Rescue workers touched by pilot’s death
It’s a sad day when a rescue worker dies in the line of duty. I heard recently of the death of Patrick Mahany, a pilot for Flight for Life, and was brought to tears.
We have flown with Patrick on rescues; he helped train our members in helicopter safety. He will be missed by the rescue community.
I had the same feelings 21 years ago on July 9, 1994, when a Flight for Life helicopter crashed on Huron Peak near Buena Vista killing pilot Gary McCall and flight nurse Sandy Sigman. I have climbed Huron Peak and visited the marker below the peak, which remembers their heroism.
Greg Mace, Mountain Rescue Aspen, died while training on the Maroon Bells in 1986. His service was attended by hundreds of Mountain Rescue members, including myself.
In 1995 Peter Peelgrane, a Denver news helicopter pilot who flew many rescue flights for SAR teams, died of injuries sustained in a 1992 helicopter crash. A fund for SAR education was established in his memory.
On July 29, 2005, Rocky Mountain National Park Ranger Jeff Christensen, who was also a ski patroller at Winter Park, went missing while on backcountry patrol. A massive search for Jeff was initiated by the Park; Grand County Search and Rescue assisted. Ranger Christensen’s body was found on Aug. 6. He had died from a fall.
Just a couple weeks ago two Austrian rescue workers were killed by a freak summer avalanche.
The Mountain Rescue community remembers these events. Marks them. Never forgets. These are our brothers in arms, our teammates..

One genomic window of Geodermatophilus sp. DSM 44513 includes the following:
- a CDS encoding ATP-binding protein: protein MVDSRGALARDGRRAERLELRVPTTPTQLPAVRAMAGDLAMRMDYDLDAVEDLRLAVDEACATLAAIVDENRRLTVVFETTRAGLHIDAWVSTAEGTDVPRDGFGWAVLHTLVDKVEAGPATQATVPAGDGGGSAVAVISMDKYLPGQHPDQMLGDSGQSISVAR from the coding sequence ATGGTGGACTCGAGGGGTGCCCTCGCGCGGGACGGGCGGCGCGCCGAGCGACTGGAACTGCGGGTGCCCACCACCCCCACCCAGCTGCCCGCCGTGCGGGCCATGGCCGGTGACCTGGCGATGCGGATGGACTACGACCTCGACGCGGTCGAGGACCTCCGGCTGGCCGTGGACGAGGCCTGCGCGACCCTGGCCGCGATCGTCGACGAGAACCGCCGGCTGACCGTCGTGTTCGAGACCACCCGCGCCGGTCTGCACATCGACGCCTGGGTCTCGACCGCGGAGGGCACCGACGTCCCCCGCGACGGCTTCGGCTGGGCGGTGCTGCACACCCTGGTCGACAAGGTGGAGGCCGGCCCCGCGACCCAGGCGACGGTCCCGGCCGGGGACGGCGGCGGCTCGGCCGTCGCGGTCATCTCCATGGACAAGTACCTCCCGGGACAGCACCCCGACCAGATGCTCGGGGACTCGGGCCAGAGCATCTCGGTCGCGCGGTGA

Word travels fast when a rescue accident occurs. Or when a comrade stumbles and falls from his mountain path.
When my friend Tim Cochrane from Vail Mountain Rescue, a former Mountain Rescue Association president, passed from cancer way too young at age 61, the outpouring was enormous from the Mountain Rescue community, including an Air Force flyover at the memorial service and a ceremony by the Mountain Rescue Association Honor Guard.
The Mountain Rescue Association Honor Guard is the only Search and Rescue Honor Guard, military or civilian, in existence in the United States. These volunteers step up when there is a need to provide respectful and dignified memorial services for fallen mountain rescue and search and rescue personnel, whether civilian, military, or otherwise, as well as for climbers and mountaineers who die in the course of rescuing others.
We’ve been fortunate at GCSAR – no fatalities over the last 30 years. We train for safety. Personal safety first, your team member second, the subject comes in third. We also train to be able to rescue or care for each other because you just never know what’s going to happen when you’re out there, sometimes in dangerous situations.
In 2002 one of our members, Don Neuman, drove over a cornice near Rollins Pass in white out conditions during a rescue, falling 800 feet. Both he and the subject he was transporting survived, but it could have gone the other way. In 1985 another member fell through a cornice on Mines Peak – another non-injury close call. That member was me.
Both of these close calls resulted in an immediate, no holds barred effort to rescue the Team member in trouble by the other rescuers on scene. That’s why we train as a team, so if the situation gets ugly we have a team response. Immediately.
Rescue workers, whether they are volunteer or paid, take considerable risk to do what they do. In a perfect world, they get to go home to their families at the end of the day.
Greg Foley is a member of Grand County Search and Rescue and has been a mountain rescue volunteer for 35 years. He can be reached by email at email@example.com. The GCSAR website can be found at grandcountySAR.com or on Facebook/GCSAR.
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The Mustangs cross country team trudged through a muddy 5K Saturday morning during the West Grand Invitational, a race that slowed times but sent the fun factor through the roof for many of its competitors.